Free Survival Books Via Trading
I like books. A lot. I have 12 bookshelves in my house, and I’d have more if I could get away with it. Books are full of wonderful information about survival, from gardening to knife throwing to how electricity works. And it’s offline information. It stays with you, and can’t be “retracted” from your Kindle.
But I’m also cheap. Err, frugal. Yes, frugal is a much nicer word. Fiscally conscious. I love my books, but I really don’t like paying for them. And I certainly never pay new prices. Well. Maybe once or twice for some favorite blogger’s books.
So how did I amass my beautiful survival library of 500+ reference and fiction books? Book trading sites. And patience.
This site operates on two or three way trade principal. If you have something I want, and I have something Joe Smith wants, and Joe wants something you have, voila. It’ll match us all up, and we each ship our respective media item to each other. Swap.com allows for trading of books, music, dvds and video/computer games. Most recently, they have added the ability to swap anything, but I’m specifically referencing their media swapping capabilities.
This site operates on a credit basis – if you want my book, I ship it to you and I get a credit. I can then use my credit at leisure to trade for another book from anyone, anytime. I can even sell my credits for cash (roughly around $2.30-$2.50 each, depending on the market). This site has sister sites, Swapadvd.com and Swapacd.com, where you can trade movies and music. Lots of good survival movies have come into my house thisaway.
The only international site of the three, Bookmooch operates on this weird economic system… it’s credit based like Paperbackswap is, but you get credits for weird things, like for listing books. It’s not an equal system. But only those of us who ponder swapping site economics during our commute times care about that… Personally, I find that it’s really easy to get a lot of credits on Bookmooch, and it’s really easy to get popular books. But if you are looking for more specialized books, like survival books, they don’t come up as often. You may spend more money shipping your books to other users than you can find books in return. But if you like popular fiction books or, say, romance, this might be the site for you.
Each site has it’s perks. And each site has the following in common:
- You pay for shipping for the outbound book you are providing in the trade (usually $2.60 or less). Get tracking if you print your postage online. Some sites require it, but either way, you’ll have smoother trades if you have tracking and can prove delivery if necessary.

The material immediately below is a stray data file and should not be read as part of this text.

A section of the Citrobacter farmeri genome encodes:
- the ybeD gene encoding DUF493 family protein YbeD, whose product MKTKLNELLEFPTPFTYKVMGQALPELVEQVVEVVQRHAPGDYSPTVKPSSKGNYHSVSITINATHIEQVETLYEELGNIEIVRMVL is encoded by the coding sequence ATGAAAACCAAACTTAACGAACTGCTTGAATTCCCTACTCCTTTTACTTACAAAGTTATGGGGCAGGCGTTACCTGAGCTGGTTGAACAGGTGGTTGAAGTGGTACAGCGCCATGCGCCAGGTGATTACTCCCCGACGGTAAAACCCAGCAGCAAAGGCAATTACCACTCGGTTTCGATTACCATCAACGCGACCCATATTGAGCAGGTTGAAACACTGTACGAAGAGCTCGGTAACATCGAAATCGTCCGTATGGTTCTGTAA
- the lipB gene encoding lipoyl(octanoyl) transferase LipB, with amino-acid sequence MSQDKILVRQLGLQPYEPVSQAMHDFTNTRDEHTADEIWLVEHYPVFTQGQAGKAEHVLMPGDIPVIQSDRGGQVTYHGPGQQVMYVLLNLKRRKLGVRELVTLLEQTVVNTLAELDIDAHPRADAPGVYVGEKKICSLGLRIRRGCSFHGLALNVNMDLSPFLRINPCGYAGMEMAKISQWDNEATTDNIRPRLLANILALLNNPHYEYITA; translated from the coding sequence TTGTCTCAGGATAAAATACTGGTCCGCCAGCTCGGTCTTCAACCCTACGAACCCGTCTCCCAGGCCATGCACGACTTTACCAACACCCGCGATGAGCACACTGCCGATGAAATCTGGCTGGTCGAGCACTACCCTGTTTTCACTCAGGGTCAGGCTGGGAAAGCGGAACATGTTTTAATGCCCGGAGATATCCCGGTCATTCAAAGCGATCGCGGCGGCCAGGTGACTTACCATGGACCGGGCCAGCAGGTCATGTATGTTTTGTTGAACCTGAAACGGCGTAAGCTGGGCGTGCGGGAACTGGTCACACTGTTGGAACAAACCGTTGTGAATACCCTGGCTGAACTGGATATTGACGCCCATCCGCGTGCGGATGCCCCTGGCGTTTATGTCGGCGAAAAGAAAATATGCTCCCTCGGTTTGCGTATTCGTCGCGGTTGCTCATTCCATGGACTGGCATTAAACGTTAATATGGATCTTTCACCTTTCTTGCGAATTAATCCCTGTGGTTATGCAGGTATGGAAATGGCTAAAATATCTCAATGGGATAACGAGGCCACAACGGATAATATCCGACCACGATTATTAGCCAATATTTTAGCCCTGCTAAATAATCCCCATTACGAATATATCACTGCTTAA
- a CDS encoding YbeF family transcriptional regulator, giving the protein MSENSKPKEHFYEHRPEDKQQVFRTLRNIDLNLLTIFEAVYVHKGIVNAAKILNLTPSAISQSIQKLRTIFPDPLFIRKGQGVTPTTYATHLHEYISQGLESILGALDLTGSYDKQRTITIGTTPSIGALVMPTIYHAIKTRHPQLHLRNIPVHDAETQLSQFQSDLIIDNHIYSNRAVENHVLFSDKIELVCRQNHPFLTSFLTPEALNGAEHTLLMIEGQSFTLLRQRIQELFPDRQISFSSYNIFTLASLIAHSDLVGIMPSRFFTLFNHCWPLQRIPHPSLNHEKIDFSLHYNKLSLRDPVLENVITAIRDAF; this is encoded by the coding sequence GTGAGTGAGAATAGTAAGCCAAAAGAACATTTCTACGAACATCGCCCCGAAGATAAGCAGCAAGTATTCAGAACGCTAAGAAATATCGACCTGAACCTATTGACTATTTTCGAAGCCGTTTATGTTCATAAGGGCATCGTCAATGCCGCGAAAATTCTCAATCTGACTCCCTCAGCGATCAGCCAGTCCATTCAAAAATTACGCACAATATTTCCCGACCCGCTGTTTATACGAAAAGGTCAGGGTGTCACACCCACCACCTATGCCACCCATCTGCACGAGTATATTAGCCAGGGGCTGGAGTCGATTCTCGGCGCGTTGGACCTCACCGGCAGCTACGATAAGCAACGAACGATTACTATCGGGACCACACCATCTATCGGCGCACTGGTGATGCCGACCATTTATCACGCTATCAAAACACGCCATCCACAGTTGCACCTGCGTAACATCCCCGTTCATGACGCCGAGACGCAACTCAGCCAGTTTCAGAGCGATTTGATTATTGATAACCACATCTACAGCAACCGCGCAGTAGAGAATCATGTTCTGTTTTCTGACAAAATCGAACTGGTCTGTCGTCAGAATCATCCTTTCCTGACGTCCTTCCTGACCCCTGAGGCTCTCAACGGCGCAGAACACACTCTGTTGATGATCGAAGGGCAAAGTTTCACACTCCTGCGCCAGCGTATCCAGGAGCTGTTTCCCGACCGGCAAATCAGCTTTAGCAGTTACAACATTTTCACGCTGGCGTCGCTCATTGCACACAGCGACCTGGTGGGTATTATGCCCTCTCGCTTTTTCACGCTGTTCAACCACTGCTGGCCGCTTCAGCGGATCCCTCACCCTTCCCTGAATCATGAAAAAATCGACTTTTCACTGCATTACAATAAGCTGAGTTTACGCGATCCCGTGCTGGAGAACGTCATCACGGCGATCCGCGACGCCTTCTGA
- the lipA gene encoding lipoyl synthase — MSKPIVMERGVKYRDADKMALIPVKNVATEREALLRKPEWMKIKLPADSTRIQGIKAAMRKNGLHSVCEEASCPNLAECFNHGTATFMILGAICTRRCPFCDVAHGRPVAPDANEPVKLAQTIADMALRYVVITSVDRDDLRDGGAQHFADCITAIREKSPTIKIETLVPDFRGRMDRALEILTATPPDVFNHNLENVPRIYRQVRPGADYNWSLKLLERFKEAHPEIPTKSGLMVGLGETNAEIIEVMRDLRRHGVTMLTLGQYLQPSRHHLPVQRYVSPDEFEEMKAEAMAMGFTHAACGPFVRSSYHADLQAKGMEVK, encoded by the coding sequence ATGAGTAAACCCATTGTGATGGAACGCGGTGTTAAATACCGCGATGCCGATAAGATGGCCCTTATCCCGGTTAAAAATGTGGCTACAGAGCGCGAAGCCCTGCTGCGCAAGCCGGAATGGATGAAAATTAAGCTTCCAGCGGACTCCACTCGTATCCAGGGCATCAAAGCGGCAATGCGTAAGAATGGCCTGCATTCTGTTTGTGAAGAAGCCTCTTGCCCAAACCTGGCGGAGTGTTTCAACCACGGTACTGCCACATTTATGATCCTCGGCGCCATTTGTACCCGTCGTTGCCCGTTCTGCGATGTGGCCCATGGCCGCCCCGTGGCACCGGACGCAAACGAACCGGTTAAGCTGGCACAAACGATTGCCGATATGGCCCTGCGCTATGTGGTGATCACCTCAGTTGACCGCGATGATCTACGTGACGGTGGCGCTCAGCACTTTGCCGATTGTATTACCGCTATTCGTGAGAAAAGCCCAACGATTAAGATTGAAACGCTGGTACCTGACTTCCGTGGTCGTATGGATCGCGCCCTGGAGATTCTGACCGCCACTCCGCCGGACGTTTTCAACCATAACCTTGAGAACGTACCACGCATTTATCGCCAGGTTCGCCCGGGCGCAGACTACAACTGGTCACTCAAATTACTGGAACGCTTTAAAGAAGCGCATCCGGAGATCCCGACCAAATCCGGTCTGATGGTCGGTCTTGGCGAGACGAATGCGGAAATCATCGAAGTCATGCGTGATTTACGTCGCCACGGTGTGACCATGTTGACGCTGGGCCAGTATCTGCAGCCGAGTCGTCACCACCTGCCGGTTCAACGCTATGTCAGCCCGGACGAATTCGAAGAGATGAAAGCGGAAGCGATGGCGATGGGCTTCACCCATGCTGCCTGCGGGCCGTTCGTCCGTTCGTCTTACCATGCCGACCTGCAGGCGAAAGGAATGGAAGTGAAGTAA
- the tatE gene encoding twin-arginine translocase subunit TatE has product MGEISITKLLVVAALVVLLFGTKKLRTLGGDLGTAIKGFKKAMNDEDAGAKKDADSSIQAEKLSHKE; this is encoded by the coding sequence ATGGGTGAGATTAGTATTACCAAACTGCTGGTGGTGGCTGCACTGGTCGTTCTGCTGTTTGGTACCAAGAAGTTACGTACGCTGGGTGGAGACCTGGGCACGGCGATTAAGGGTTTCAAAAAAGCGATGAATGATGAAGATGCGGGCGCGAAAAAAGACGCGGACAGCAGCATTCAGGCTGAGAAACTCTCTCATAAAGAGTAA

- You can upload wish lists from a file or from another site.
- You can find survival books for much, much cheaper than you could buy them new. You just have to be patient and wait until someone lists it, or until a good trade comes up.
- Call your local library and ask when the next book sale is. Ask if they have a bag sale. Most libraries offer a paper bag of books for $3-5 at the end of their sale. Buy all the popular or odd paperbacks you can find – someone out there wants them. Try and find good condition ones, but if it looks unusual, someone probably wants it either way.
- Garage sales – if someone is selling their books for $0.25 each, that’s too much. Offer them $5 for the box and see what they say.
- Craigslist.org – look under the Books category, and search for the word “lot”. You might find someone selling a half-a-garage full of books for $100. Take them up on it.
- Ask your friends and family for their old books.
- If you have a bunch already and they just aren’t trading, take a box of the popular titles (that might be over saturated in the online market) down to a local nursing home or community center, and ask if you can swap your entire box for a box of their books. Most places are thrilled to get new reading material in exchange for their old already-read ones. And you get new inventory to list. Just remember to remove the old books from your trading sites before you trade in the box!
How do the trading sites work?
- In simple terms, you list the items that you have and want to trade.
- You also list the items you would like to receive.
- The sites email you when matches come up. Swap.com doesn’t email – you have to log in and check. It will email you if someone else initiates a trade for something you want, to ask whether you’d like to participate.
- If you still have the book (check before accepting the trade), great! Accept the trade and ship out your book (or wait until all parties confirm they too can do the trade).
- You’ll receive another item in return or a trade credit, depending on the site, which you use when an item you want comes up.
Ok, but how do you know what books you want?
Aren’t you in luck. I can’t help you with your regular genres, but I can help you with survival reading lists. I’ve taken every book ever recommended for preppers on any site I’ve ever read the last 5 years (yes, really) and compiled a nice little list for you. It’s even downloadable in Excel, and you can import it into all three of these trading sites. You can also import it into Amazon, or click the titles for more information on each book.
If you can look past the need for lovely, nice smelling paper books, consider visiting Natalia’s Prep Utility Vehicle site where she lists today’s free Survival Books for the Kindle. You can scroll backwards in time to see other books that have been offered for free for Kindle users and add them to your digital book list.
Get started – find some books to trade, list them online, build your wishlist (or just use our Every Prepper Book Ever list) and get trading!